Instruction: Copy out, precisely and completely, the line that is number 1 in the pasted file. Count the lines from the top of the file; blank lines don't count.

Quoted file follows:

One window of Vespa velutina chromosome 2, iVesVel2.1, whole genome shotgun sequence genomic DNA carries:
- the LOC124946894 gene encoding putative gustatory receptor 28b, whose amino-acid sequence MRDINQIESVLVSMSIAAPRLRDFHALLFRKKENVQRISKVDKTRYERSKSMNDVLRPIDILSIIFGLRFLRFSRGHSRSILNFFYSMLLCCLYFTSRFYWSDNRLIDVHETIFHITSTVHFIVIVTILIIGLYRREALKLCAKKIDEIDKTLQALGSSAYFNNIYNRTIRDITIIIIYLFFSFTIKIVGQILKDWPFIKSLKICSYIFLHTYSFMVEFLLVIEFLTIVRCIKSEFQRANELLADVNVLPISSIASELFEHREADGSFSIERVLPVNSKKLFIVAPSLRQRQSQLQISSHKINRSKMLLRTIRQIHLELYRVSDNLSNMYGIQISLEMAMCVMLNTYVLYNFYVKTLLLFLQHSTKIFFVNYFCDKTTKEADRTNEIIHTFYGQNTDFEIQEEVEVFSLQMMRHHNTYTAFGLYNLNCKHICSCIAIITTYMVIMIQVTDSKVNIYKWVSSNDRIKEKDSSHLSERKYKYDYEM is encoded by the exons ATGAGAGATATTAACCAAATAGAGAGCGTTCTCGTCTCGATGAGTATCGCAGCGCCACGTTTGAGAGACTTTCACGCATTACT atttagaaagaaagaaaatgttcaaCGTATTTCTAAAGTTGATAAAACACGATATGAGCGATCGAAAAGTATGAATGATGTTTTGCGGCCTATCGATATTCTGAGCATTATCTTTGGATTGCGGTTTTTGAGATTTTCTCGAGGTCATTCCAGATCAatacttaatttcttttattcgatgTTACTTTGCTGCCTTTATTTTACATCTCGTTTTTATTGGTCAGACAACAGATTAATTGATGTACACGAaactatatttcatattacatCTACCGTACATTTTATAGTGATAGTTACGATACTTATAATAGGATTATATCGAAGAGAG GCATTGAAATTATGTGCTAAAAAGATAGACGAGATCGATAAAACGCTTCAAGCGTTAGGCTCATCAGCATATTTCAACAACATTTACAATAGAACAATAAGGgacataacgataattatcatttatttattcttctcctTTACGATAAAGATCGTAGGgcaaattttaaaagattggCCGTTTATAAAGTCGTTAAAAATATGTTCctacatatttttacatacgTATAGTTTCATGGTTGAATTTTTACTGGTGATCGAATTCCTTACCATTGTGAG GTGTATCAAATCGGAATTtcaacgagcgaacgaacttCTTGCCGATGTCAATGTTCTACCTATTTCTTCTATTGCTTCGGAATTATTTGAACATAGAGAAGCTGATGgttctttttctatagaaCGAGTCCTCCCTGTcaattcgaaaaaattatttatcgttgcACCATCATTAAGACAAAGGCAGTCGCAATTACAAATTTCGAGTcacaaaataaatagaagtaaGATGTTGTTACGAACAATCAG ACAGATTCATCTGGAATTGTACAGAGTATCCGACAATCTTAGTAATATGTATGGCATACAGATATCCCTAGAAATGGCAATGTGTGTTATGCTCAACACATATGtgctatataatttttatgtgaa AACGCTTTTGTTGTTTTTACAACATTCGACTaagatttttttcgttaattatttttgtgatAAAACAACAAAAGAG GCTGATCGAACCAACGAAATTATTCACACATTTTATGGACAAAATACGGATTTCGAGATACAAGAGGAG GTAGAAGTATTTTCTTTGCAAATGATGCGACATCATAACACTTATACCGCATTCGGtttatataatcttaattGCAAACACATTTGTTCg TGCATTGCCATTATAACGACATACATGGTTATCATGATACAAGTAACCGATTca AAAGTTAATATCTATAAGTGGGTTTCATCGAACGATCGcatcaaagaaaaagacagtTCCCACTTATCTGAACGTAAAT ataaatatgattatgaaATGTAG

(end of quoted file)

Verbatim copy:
One window of Vespa velutina chromosome 2, iVesVel2.1, whole genome shotgun sequence genomic DNA carries: